Disc two includes two pieces from Vaughan’s Gershwin songbook, the signature “The Man I Love” and a take on “Fascinating Rhythm” that somehow manages to break into a minuet. A pair of Rodgers & Hart songs showcase two very different sides of the group: “I Could Write a Book” swings as the band vamps behind Vaughan’s improvised lyrics, while “My Funny Valentine” searches for new layers and shadings in a familiar melody. Continual renewal was key to Vaughan’s stage greatness, and it made her chestnuts tower ever higher, year after year.
The one then-new piece in the set was “If You Went Away,” from Vaughan’s album I Love Brazil!, and while it’s a nice addition, it’s almost as if Vaughan needed to sing it for a decade or two before she’d really start to plumb its depths. Vaughan picked material that stood up to reappraisal and reinterpretation, and it’s fascinating to hear how her own approach to songs changed over decades of exploration. But unlike the Groundhog Day chase of a single perfect day, Vaughan’s perfection was ephemeral and of-the-moment, and captured in uniquely colored performances like this.
Kinky Friedman returns to the studio, but not to songwriting
For rock music fans of the 1970s, Kinky Friedman was the oddest of guilty pleasures. Commander Cody and His Lost Planet Airmen had drawn many to roots music with “Hot Rod Lincoln,” and then burrowed into the stonersphere with “Seeds and Stems (Again).” This led many listeners to country and folk, and with Friedman’s 1973 debut, Sold American, humor, satire and pathos, often at the same time. Even the names – “Kinky” and “Texas Jewboys” – implied a level of irreverence that didn’t prepare listeners for Friedman’s perceptiveness. His broad, comic approach often obscured the deeper layers on first pass, but his resolutions always turned out to be parable rather than punch line.
Following a trio of 1970s albums, Friedman released a 1983 solo effort, Under the Double Ego, and then turned to novel writing (with sides of politics and distilling) as his main occupation. He still performed, released a fewlivesets, and dropped in on his own tribute album, but it’s been 32 years since his last full studio collection. Other than the previously unrecorded title track (co-written with Tim Hoover, and dedicated to Tompall Glaser), the song list is all covers, selecting songs with special resonance from the catalogs of Willie Nelson, Tom Waits, Warren Zevon, Merle Haggard, Johnny Cash, Bob Dylan and Lerner & Loewe. The latter, “Wand’rin Star,” was originally written for the stage musical Paint Your Wagon, and turned into a surprise UK hit single by film actor Lee Marvin!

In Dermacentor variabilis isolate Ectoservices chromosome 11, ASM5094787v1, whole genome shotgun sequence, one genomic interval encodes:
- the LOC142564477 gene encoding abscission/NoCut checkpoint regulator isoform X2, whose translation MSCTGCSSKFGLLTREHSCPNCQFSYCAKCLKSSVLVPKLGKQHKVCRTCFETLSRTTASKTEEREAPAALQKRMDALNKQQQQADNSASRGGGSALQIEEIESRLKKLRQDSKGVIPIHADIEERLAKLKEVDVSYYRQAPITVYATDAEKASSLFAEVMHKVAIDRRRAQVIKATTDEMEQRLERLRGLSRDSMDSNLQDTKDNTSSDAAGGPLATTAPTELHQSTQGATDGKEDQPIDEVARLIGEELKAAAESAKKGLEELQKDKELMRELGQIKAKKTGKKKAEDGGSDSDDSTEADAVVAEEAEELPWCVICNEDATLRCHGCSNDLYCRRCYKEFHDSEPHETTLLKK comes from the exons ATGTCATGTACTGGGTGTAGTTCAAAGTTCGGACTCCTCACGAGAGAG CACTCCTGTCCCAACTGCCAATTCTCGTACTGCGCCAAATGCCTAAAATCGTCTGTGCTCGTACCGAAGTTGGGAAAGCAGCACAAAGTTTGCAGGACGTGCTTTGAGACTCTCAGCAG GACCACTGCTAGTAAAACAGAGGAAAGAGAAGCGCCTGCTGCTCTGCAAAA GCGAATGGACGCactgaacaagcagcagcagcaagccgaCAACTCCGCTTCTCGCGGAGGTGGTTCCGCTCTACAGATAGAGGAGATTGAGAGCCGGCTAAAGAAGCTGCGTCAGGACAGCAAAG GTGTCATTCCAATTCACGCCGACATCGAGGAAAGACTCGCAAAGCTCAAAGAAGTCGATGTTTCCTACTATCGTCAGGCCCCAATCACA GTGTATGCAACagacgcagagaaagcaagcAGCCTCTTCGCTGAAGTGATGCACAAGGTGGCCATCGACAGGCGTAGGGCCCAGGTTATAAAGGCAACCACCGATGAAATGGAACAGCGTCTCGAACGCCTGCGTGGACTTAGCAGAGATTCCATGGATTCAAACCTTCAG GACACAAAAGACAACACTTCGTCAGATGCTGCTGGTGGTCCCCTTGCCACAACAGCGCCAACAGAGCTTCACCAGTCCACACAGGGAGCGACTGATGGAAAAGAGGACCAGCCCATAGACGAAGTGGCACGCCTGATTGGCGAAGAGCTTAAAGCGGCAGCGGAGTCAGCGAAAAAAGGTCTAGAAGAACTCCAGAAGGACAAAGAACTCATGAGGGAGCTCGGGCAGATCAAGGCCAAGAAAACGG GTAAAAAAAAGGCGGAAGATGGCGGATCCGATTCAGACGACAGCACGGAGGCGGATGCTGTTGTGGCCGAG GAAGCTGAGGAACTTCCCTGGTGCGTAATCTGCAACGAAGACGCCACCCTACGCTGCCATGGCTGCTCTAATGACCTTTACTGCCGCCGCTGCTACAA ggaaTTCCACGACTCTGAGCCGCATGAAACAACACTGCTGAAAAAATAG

At 70, Friedman’s voice sounds more aged than the decade-older Nelson’s as they duet on the opening “Bloody Mary Morning.” But that same weathering conveys a lifetime of wisdom gathered between Friedman’s 1970s originals of “Lady Yesterday” and “Wild Man From Borneo” and today’s covers. Friedman cannily interprets “A Christmas Card From a Hooker in Minneapolis” more as a hushed confession than Tom Waits’ Satchmo-inflected original, and he returns Zevon’s “My Shit’s Fucked Up” from its mortal ending to the lyrics’ original lamentation of aging. Mickey Raphael’s harmonica adds a mournful sound to several tracks, including a properly haggard rendition of “Mama’s Hungry Eyes.”
Anne McCue is better known for standing in front of guitars and drums than clarinets and brass. Her previous albums reached back to the gutsy sound of 1970s rock vocalists, as well as contemporaries like Sam Phillips and Lucinda Williams; her latest reaches back several more decades, to the sounds of the 1930s. There’s always been a bluesy edge to her singing, and here those notes consort with the roots of swing and gypsy jazz. McCue dials down the ferocity of her vocals to an era-appropriate slyness, picks terrific figures on her guitar, and perhaps most impressively of all, writes songs that bid to fill some blank pages in the great American songbook.